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WASHINGTON DEPARTMENT OF FISH AND WILDLIFE     Print Version
NEWS RELEASE
600 Capitol Way North, Olympia, WA 98501-1091


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October 02, 2017
Contact: David Whipple (360) 902-2847

Hunter education reaches 60-year milestone
in Washington this month

Sixty years ago this October, the Washington State Game Commission, a predecessor of the Washington Fish and Wildlife Commission, first adopted mandatory hunter education for those age 17 and younger who want to hunt in Washington.  

The law was passed by the legislature and approved by the Governor in February 1957, the year when the Soviets launched Sputnik 1, when a new house averaged a little over $12,000 and before the hula-hoop become a popular toy.

The Game Commission adopted the measure at its meeting, Oct. 7, 1957 and the requirement became effective in the 1958 hunting season.

"Hunter education started with people who wanted to reduce hunting-related firearm incidents and support the tradition of safe hunting," said David Whipple, WDFW hunter education division manager. "Since then, it's become a major part of our mission as a state agency."

Howard Gardner has been a hunter education instructor working with the Richland Rod and Gun Club and the department over the entire 60 years, and he is still teaching.

"At first, the courses concentrated largely on firearm safety," said Gardner. "Today they also include survival skills, wildlife conservation, sportsmanship and hunting regulations."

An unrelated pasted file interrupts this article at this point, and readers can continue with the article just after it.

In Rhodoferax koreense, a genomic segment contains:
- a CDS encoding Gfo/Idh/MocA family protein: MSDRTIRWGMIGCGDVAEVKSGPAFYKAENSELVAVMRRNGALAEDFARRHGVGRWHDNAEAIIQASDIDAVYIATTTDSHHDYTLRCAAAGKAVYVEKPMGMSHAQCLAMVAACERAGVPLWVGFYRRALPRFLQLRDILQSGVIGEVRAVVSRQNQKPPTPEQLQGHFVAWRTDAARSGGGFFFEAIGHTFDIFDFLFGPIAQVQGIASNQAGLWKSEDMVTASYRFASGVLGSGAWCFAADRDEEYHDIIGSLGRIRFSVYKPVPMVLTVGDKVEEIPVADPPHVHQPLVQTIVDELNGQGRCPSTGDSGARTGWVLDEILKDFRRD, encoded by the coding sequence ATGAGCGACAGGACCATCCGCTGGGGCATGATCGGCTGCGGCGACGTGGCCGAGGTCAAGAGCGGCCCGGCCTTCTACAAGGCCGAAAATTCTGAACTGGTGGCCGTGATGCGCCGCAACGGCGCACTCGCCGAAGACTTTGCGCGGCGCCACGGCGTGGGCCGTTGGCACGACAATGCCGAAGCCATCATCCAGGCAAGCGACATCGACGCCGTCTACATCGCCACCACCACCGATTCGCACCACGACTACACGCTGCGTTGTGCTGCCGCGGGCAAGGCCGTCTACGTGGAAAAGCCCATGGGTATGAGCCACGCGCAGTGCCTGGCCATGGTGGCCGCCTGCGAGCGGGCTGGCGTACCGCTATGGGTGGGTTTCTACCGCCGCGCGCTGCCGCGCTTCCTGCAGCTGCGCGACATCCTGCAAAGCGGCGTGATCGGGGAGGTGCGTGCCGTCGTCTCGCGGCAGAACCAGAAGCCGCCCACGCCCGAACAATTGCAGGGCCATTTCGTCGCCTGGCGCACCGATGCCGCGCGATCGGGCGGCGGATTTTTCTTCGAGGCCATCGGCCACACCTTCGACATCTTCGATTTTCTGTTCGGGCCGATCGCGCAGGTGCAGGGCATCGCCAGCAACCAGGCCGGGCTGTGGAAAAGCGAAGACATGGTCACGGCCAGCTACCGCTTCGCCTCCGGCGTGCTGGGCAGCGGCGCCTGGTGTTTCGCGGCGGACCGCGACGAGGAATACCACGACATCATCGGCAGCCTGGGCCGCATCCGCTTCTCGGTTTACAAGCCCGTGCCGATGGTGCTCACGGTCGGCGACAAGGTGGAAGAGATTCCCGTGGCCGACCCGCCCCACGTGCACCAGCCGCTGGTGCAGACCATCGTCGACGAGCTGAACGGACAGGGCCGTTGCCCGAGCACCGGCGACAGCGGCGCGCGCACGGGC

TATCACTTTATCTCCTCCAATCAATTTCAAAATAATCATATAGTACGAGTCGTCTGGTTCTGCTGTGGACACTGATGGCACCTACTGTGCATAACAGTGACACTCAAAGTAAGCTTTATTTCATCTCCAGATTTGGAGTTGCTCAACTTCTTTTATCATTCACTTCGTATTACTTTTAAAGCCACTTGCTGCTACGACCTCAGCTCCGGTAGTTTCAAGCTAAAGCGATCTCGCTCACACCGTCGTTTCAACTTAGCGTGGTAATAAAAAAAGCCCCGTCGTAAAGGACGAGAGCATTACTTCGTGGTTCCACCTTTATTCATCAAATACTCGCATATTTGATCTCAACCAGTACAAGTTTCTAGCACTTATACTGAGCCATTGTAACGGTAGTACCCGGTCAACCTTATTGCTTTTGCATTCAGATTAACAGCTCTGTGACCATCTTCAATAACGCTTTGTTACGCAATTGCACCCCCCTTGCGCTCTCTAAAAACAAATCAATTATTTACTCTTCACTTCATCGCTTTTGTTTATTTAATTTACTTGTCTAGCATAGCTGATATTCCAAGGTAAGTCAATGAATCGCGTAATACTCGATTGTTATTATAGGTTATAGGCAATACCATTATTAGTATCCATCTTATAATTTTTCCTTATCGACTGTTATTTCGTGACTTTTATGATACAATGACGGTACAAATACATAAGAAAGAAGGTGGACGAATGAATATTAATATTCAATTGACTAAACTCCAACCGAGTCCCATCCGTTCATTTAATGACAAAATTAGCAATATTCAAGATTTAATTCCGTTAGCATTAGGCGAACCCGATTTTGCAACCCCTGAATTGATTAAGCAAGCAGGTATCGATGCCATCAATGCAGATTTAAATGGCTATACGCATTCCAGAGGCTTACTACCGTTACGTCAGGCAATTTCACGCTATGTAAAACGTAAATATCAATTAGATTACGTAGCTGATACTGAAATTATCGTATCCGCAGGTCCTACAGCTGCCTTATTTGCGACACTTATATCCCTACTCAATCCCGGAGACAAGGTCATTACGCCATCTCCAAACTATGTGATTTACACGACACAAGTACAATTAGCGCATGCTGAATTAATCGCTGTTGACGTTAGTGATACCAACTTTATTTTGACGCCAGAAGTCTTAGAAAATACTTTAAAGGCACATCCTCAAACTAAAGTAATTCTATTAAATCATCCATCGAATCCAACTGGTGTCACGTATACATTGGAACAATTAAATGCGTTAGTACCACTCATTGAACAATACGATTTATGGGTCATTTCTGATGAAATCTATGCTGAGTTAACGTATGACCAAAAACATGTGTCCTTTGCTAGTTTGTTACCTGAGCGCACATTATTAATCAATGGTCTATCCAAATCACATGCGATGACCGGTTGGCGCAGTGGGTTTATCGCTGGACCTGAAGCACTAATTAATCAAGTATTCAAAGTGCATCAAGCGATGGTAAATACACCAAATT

Still, safety remains the focus of the courses. "Hunter education has been vital to reducing the rate of injuries or death and has saved lives." said Gardner. 

Hunting incidents in Washington – injuries or death while hunting – have decreased from roughly 40 per year in the mid-1960s to seven per year this past decade, said Whipple.  "Hunting is now one of the safest outdoor pastimes, and that has a lot to do with hunter education," he said.

In recent years, between 10,000 and 13,000 students take one of about 750 hunter education courses in Washington, and classes generally are nearly full this time of year, said Whipple.

Approximately 1,000 hunter education instructors lead these courses, he added.

WDFW offers both traditional and online options to complete the hunter education requirement.

The advantages of the traditional classroom experience include direct person-to-person instruction from certified volunteer instructors, said Whipple.

The online course offers the same content, but on the student's schedule, Whipple said. Those who take the online course are still required to complete an in-person field skills evaluation led by certified instructors, added Whipple.

All hunters born after Jan. 1, 1972, must complete a hunter education course to purchase a hunting license. To find a course and learn about hunter education requirements, new hunters should visit the WDFW hunter education webpage at:  http://wdfw.wa.gov/hunting/huntered/classes/basic.php

The department is always looking for volunteer instructors who want to share their knowledge and passion with new hunters. Those who want to learn how to become an instructor should visit: http://wdfw.wa.gov/hunting/huntered/become_instructor.html

Hunter education would not be possible without volunteers, said Gardner. "We rely on the willingness of instructors to come forward and keep this excellent program going."

Hunter education in the United States is largely supported by the Pittman Robertson Act, an excise tax instituted in 1937 on products associated with the hunting and shooting sports. Additionally, states provide a 25 percent match on costs associated with hunter education, which is supplied entirely by volunteer instructor hours in Washington.